The compulsively candid Burns, until recently the New York Times bureau chief in Iraq, wrote his comments for the new book "Embedded: The Media at War in Iraq" (The Lyons Press), a collection of first-person accounts by journalists in Iraq.
Burns, who has covered China, the Soviet Union, Afghanistan and Bosnia, says the terror of Saddam Hussein's Iraq was unmatched anywhere in the world, except perhaps by North Korea today. Iraq was a vast slaughterhouse, he says, but most Western reporters worked hard to keep the news from getting out because they were afraid of losing access or getting expelled from Iraq. The monstrous savagery of life under Saddam -- the vast tortures and up to a million dead -- was "the essential truth that was untold by the vast majority of correspondents," he writes.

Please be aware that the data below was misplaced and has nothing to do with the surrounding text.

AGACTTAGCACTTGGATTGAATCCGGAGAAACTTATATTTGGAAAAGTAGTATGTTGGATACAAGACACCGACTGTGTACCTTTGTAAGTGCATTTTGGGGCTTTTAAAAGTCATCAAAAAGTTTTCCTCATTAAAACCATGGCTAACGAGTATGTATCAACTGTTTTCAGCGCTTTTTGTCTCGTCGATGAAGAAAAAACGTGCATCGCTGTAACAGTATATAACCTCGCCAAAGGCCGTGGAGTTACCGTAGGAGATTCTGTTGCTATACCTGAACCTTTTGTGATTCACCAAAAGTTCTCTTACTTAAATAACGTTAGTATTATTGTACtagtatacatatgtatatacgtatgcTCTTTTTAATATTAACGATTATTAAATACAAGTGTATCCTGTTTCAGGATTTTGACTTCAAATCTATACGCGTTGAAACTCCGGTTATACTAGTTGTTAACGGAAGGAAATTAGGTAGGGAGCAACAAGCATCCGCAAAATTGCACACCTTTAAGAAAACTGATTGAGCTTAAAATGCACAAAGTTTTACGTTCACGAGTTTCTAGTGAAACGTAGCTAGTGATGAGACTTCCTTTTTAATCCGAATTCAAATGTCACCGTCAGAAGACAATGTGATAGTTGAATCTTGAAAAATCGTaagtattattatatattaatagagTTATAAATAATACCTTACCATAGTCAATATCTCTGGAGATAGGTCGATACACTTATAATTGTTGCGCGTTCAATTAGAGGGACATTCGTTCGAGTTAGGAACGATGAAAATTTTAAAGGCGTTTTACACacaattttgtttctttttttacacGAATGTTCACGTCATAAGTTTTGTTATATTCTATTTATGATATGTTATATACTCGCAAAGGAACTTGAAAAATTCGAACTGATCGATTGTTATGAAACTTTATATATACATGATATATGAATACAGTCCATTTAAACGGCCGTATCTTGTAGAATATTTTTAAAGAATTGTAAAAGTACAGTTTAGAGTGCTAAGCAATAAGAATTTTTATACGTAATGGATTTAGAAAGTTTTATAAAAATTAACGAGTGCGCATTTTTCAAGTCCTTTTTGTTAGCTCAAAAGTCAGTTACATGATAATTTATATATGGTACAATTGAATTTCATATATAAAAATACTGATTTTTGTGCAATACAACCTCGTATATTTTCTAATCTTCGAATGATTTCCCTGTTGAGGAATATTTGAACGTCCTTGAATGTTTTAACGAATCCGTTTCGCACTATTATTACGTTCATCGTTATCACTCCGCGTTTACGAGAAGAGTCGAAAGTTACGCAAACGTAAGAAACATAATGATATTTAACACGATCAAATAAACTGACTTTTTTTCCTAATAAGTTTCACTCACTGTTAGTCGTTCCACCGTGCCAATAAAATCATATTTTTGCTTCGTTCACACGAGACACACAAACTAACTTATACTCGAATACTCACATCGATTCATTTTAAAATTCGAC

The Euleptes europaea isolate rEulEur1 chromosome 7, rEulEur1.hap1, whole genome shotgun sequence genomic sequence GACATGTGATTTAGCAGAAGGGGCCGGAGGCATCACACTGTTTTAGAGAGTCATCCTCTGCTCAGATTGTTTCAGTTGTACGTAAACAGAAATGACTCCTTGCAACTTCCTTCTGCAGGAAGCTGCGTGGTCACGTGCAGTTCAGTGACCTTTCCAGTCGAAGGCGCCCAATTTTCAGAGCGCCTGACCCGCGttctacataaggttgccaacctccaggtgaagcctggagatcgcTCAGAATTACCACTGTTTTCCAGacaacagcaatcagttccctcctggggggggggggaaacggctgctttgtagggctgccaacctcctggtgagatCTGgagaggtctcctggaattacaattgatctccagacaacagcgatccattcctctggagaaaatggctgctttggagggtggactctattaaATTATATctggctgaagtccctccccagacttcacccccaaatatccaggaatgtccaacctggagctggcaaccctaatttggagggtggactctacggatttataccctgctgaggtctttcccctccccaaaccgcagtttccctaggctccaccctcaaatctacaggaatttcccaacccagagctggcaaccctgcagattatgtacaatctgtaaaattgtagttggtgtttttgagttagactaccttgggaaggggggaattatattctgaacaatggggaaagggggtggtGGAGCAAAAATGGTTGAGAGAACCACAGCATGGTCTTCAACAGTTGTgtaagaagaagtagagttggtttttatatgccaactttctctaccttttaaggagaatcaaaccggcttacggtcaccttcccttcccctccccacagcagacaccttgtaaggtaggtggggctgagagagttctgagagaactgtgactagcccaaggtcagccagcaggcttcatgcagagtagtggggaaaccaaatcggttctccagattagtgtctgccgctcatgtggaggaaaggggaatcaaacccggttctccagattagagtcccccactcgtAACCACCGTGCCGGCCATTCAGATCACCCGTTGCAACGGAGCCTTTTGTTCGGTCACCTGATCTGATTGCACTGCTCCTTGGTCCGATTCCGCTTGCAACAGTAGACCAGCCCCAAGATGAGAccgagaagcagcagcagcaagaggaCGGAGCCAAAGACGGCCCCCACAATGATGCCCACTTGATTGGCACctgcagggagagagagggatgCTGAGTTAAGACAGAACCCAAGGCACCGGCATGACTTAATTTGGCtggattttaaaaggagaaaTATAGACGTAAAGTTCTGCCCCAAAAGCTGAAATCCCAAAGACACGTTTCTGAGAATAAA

Burns laid some of this out earlier in the Times -- the bribes and gifts from journalists to Saddam's henchmen, with reporters turning over copies of their stories to show how friendly they were to the regime. "A rigorous system for controlling and monitoring Western journalists has been in place in Iraq for decades, based on a wafer-thin facade of civility," he wrote in the Times last April 20.
In his "Embedded" article, Burns is more caustic about the payoffs by journalists. He says big shots at the information ministry took hundreds of thousands of dollars in bribes from TV reporters, "who then behaved as if they were in Belgium." Will these unnamed TV reporters be called to account?